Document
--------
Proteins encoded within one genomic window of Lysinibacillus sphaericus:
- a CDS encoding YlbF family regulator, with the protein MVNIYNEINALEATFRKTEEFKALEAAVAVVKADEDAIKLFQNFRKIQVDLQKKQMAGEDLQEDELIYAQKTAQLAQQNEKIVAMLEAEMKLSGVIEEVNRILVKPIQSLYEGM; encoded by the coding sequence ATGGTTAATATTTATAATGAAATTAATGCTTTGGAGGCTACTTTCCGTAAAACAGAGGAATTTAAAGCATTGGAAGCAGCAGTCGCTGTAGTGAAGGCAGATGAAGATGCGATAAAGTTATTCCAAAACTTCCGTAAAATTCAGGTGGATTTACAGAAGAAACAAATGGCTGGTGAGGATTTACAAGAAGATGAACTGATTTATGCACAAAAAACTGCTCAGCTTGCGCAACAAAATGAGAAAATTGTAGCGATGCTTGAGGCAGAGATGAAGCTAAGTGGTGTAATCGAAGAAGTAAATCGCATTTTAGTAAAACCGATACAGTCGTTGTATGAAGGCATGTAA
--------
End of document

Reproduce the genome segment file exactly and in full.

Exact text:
Proteins encoded within one genomic window of Lysinibacillus sphaericus:
- a CDS encoding YlbF family regulator, with the protein MVNIYNEINALEATFRKTEEFKALEAAVAVVKADEDAIKLFQNFRKIQVDLQKKQMAGEDLQEDELIYAQKTAQLAQQNEKIVAMLEAEMKLSGVIEEVNRILVKPIQSLYEGM; encoded by the coding sequence ATGGTTAATATTTATAATGAAATTAATGCTTTGGAGGCTACTTTCCGTAAAACAGAGGAATTTAAAGCATTGGAAGCAGCAGTCGCTGTAGTGAAGGCAGATGAAGATGCGATAAAGTTATTCCAAAACTTCCGTAAAATTCAGGTGGATTTACAGAAGAAACAAATGGCTGGTGAGGATTTACAAGAAGATGAACTGATTTATGCACAAAAAACTGCTCAGCTTGCGCAACAAAATGAGAAAATTGTAGCGATGCTTGAGGCAGAGATGAAGCTAAGTGGTGTAATCGAAGAAGTAAATCGCATTTTAGTAAAACCGATACAGTCGTTGTATGAAGGCATGTAA